First, someone might pour molten turkey fat down a drain. A few blocks away, someone else might flush a wet wipe down a toilet. When the two meet in a dank sewer pipe, a baby fatberg is born. Eventually, more fat, oil, and grease congeal onto the mess and build up into giant stinking globs. When they get big enough, fatbergs can clog sewers entirely, sending raw sewage gushing into streets.
Olympic 800m champion Caster Semenya unleashed a late charge from far down the field to steal the 1500m bronze medal in a tight world championship contest in London on Monday night. Third-last going into the final lap and fifth into the home straight, Semenya chased down the front-runners, but had to dip on the line to nudge British favourite Laura Muir off the podium by seven-hundredths of a second.
After the vitriol that flew around north London just a few months ago, the summer has gone well so far for Arsene Wenger and Arsenal. The club has done transfer business early, something Wenger has failed to do in recent years leaving the team struggling and facing inflated prices on the last day of the window. It brought in Sead Kolasinac, a Bosnian left-back, from Schalke, and then broke the club transfer record by signing Alexandre Lacazette from Lyon for £52.7 million (about $68 million).
Muck Rack makes it simple to find people, tweets, or articles that mention any name, keyword, company, hashtag etc. We've compiled this guide to help you make the most of your search.
Selecting a term
Start searching tweets, articles from media outlets, articles mentioned in tweets, journalists'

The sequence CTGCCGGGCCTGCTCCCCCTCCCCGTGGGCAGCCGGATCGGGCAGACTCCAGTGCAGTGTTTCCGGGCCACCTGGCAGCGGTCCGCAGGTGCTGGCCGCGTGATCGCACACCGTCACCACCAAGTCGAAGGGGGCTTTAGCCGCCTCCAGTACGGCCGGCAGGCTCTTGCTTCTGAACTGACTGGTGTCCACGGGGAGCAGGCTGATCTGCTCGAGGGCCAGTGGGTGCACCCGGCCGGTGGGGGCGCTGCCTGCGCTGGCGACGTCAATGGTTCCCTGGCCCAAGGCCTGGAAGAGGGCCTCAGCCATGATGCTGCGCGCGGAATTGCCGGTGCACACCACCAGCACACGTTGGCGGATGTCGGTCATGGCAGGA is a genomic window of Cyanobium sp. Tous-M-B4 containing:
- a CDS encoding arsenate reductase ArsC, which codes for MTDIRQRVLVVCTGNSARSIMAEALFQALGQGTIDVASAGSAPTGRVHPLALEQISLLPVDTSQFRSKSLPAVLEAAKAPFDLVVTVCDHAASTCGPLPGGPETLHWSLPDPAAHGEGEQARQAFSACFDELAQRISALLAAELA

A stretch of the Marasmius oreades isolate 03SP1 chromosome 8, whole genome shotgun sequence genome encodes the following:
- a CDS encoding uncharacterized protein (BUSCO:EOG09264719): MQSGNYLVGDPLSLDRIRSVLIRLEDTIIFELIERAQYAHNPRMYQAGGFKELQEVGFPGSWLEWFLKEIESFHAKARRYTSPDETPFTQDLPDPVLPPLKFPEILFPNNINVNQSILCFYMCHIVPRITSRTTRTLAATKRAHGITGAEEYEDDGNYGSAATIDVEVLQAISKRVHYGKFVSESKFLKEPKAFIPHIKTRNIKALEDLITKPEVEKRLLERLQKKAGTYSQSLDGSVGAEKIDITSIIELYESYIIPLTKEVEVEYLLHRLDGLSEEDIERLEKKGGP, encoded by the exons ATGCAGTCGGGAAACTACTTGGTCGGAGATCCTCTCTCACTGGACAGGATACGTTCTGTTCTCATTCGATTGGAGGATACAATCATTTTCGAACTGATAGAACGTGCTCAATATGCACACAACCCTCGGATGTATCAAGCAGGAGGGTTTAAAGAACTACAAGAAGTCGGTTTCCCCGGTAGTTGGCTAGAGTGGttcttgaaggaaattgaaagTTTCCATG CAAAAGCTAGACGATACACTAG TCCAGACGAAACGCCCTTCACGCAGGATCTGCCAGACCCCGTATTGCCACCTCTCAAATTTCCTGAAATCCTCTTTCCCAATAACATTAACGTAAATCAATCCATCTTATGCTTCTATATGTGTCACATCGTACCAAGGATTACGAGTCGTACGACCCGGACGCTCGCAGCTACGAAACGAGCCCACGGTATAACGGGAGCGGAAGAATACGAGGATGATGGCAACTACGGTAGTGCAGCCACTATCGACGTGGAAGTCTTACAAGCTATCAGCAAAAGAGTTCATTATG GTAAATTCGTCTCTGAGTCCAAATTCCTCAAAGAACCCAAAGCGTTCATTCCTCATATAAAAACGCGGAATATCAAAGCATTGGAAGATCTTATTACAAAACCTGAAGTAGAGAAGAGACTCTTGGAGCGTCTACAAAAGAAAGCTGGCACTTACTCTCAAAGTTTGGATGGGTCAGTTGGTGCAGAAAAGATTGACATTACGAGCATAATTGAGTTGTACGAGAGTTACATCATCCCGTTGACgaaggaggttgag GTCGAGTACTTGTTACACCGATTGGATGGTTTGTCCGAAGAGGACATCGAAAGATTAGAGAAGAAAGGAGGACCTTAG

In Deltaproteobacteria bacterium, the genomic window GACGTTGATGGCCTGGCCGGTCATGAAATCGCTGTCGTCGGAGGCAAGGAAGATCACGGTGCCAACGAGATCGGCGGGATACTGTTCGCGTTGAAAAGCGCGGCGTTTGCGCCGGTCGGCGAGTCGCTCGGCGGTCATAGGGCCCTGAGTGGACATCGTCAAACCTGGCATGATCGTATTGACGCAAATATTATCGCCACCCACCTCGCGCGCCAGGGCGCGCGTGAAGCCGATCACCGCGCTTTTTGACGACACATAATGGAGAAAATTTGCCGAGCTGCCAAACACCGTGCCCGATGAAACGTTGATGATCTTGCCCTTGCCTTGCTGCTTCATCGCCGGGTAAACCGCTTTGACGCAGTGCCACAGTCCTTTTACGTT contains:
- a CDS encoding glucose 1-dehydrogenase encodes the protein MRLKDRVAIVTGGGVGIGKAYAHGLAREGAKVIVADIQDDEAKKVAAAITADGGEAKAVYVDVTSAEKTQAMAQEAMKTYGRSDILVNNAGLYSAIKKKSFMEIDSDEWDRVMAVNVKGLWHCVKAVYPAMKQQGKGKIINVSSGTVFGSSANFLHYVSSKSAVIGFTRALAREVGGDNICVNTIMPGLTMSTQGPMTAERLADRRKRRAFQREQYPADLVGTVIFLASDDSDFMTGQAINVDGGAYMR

names, titles and bios with some suggested searches:
Companies or Topics (e.g. iPhone, Microsoft)
Phrases (e.g. "cloud computing") — use quotes to keep the terms together
Twitter handles (e.g. @username) — returns those who have mentioned or replied to
Names (e.g. "David Pogue")
Hashtags (e.g. #sxsw, #london2012)
Bio details (e.g. vegan, Olympics, father)
Muck Rack's Advanced Search allows for many boolean operators.
Find results that mention multiple specified terms, use AND or
+. For example, ensure each result contains both Elon Musk and Mark Zuckerberg by
searching Obama AND Romney or Obama + Romney.
Use the operators OR or , to broaden your search when you'd like either of
multiple terms to appear in results. (This is the default behavior of our search when no operators
are used.) For example, search for democrat OR republican to find results that refer to
Democrats and/or Republicans.
Use NOT or - to subtract results from your search. For
example, searching Disney will yield results about the Walt Disney Company as well as Walt Disney
World Resort. To exclude mentions of Disney World, search for Disney -World or Disney
When using one of these operators with a phrase, enclose it in quotation marks. For example, you can
find results about smartphones excluding Apple's iPhone 4S by searching smartphone -"iPhone
Exact case matching or punctuation
If you're searching for a brand name or keyword that relies on specific punctuation marks or capitalization, you can
find results that match your exact query by adding matchcase: before the keyword you're searching for, like matchcase:E*TRADE .
Use parentheses to separate multiple
boolean phrases. For example, to find journalists talking about having fun in Disney World or
Disneyland, search for ("disney world" OR disneyland) AND fun.
An asterisk can be used to search for any variation of a root word truncated by the asterisk. For example, searching for admin* will return results for administrator, administration, administer, administered, etc.
A near operator is an AND operator where you can control the distance between the words. You can vary the distance the near operation uses by adding a forward slash and number (between 0-99) such as strawberries NEAR/10 "whipped cream", which means the strawberries must exist within 10 words of "whipped cream".